This station is the first new station on the line to have been constructed inside the London Docklands Development Corporation's zone. It was constructed as part of the Surrey Quays redevelopment plan and is expected to be used by 6,700 passengers in the peak morning rush hour and service 10,000 local residents and 6,000 workers. A connection with the East London Line and a new bus station above links the station with the rest of London's transport system.
On the face of it, Canada Water seems a straightforward construction task on a greenfield site. In reality it is complicated by being right next to a dock and two 22 storey tower blocks.
But the biggest technical challenge for contractor Tarmac - originally Wimpey until the two firms swapped assets in 1995 - while building the 22m deep, 22m wide by 130m box, was accommodating the live East London Line as it passed directly through the station 10m below ground level.
The excavation began inside the anchored and propped secant piled box while trains continued to run, but the extended closure of the East London Line to refurbish the adjacent Thames Tunnel allowed the new bridge carrying the line through the station to be built in peace. This also meant that the permanent enclosure for the railway could be built while excavation continued below.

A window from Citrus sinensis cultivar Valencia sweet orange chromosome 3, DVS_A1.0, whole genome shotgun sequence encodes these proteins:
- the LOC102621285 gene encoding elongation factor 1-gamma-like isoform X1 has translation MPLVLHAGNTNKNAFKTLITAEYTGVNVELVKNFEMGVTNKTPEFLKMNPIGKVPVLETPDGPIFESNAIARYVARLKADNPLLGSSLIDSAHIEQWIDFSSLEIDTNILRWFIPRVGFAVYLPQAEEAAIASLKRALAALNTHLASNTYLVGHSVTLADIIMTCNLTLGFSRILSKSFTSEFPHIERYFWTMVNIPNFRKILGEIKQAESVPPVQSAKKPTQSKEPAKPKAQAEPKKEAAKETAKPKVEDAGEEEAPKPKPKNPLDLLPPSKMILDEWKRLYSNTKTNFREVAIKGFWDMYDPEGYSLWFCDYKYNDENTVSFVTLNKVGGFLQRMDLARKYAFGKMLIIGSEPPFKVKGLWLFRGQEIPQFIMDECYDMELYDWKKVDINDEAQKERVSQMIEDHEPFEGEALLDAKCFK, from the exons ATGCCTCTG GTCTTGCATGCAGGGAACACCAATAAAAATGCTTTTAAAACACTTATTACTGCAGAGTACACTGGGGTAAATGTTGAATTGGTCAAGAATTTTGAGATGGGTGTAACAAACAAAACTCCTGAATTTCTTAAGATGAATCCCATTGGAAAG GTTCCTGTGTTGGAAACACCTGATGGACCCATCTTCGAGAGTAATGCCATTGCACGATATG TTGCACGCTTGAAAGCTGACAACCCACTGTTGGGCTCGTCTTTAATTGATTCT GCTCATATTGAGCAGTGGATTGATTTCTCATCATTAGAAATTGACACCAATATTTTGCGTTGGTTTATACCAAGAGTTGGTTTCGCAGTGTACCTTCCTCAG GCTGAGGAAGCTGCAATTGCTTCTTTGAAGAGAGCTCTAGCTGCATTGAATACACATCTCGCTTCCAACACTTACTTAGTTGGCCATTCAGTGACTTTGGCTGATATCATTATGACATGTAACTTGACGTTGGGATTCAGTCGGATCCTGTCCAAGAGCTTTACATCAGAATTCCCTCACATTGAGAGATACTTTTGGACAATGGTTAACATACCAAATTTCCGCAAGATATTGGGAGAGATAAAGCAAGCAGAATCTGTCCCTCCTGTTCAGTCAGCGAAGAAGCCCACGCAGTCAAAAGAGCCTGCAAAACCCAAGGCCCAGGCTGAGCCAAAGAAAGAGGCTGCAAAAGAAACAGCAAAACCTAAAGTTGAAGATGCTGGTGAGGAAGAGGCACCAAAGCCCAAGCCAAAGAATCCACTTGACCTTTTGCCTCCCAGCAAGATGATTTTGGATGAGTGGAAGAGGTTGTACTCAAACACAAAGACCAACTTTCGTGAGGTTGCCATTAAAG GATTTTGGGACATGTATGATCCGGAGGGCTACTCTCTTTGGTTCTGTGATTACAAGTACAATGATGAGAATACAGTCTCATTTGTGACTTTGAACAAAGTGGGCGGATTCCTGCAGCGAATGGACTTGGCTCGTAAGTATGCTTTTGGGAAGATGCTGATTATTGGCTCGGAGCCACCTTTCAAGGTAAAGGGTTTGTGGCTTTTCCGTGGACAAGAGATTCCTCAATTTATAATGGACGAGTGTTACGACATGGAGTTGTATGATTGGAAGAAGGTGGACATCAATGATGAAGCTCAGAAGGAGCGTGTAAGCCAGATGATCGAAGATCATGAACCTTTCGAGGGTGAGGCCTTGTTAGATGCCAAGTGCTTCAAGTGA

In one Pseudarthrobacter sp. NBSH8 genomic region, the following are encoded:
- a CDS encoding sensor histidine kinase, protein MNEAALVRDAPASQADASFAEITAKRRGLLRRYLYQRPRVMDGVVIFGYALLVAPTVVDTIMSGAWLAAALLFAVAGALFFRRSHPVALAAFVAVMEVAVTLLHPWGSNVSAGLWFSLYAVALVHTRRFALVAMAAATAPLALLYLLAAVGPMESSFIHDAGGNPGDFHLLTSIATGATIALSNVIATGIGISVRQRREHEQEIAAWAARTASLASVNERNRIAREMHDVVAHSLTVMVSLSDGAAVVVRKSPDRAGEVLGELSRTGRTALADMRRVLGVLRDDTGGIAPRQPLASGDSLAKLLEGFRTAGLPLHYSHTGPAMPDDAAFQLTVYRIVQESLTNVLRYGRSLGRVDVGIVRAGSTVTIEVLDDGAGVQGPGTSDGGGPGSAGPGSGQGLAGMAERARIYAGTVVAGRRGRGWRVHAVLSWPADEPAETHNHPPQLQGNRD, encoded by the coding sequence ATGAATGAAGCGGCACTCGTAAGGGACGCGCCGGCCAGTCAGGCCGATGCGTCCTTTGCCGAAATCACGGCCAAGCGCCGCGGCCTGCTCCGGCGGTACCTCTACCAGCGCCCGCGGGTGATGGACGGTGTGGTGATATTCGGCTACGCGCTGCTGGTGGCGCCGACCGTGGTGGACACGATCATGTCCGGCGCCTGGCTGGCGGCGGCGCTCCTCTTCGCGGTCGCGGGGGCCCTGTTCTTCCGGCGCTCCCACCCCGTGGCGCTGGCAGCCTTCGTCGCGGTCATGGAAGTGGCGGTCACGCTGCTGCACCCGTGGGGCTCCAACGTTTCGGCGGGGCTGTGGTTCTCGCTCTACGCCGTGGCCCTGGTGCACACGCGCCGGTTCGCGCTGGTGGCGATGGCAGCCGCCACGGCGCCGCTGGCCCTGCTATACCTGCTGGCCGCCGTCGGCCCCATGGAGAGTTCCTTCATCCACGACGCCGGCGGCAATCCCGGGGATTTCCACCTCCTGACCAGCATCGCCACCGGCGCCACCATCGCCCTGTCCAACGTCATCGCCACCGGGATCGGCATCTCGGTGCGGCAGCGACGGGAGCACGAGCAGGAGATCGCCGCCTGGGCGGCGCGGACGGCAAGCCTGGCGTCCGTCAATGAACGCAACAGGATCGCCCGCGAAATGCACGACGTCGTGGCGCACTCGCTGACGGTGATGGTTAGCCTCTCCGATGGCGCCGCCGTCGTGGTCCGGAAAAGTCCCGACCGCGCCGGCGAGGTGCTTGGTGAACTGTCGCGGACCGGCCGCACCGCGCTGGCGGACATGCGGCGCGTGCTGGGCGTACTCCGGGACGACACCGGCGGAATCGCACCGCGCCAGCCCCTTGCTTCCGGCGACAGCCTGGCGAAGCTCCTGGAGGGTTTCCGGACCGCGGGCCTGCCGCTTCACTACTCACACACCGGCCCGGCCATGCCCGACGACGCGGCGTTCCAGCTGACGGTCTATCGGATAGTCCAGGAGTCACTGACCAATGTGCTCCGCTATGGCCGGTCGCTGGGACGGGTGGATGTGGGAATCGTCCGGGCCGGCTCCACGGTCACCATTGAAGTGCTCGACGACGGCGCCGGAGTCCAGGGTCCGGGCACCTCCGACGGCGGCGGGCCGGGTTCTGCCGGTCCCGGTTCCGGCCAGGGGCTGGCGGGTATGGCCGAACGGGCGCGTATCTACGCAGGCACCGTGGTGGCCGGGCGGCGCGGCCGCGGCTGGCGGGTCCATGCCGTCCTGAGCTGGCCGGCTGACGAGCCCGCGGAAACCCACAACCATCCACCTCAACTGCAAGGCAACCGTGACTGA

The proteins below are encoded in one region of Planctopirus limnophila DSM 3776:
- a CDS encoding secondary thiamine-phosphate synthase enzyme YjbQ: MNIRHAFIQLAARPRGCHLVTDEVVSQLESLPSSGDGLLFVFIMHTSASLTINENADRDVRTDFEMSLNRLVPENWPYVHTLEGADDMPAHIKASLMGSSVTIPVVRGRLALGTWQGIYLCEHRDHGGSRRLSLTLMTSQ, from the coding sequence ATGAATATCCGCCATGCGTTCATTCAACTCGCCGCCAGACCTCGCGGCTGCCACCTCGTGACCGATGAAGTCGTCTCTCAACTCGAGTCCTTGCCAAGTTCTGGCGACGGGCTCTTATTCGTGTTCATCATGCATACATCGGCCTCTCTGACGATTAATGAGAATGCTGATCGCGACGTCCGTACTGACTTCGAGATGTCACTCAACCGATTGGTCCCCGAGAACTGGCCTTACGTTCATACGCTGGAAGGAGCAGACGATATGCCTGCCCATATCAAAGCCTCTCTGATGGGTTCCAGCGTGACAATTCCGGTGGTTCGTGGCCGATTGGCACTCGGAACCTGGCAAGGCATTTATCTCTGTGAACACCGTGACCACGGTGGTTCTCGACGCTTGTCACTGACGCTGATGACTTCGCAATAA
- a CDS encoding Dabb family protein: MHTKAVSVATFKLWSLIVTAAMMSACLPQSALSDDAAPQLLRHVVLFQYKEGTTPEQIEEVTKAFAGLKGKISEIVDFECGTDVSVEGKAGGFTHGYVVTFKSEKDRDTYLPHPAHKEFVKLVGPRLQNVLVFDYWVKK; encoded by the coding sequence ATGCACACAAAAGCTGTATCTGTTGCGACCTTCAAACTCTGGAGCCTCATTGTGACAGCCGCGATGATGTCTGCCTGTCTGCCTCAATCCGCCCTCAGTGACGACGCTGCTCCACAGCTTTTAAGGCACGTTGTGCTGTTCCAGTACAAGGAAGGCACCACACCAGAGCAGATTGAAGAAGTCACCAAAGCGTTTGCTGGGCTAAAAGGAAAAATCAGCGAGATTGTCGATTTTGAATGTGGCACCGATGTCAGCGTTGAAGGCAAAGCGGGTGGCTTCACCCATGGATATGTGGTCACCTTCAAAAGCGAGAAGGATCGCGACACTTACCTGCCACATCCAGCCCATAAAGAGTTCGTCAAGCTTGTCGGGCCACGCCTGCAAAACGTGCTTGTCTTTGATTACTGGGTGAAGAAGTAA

But while the programme was getting help at one end of the box it was slowed at the other. Tunnelling delays on the adjacent contract meant that to save time the boring machines had to be lifted out at Canada Water and returned east to restart tunnelling at Durands Wharf rather than be dismantled. As a result Tarmac had to stop work on the eastern end of the station for three months while it waited for the TBMs to arrive.
Problems remained after the civils work finished, as many of the electrical and mechanical details had to be redesigned when the original architect Herron Associates pulled off the job. Joint venture consultant Benaim- Works was drafted in on site to work with the contractors to get the job done.
Work was also held up late in the job to allow sections of track to be lowered into the station tunnels and fixed by hand. But this saved time overall, as it allowed associated fit out work to continue ahead of the system-wide track laying contractor.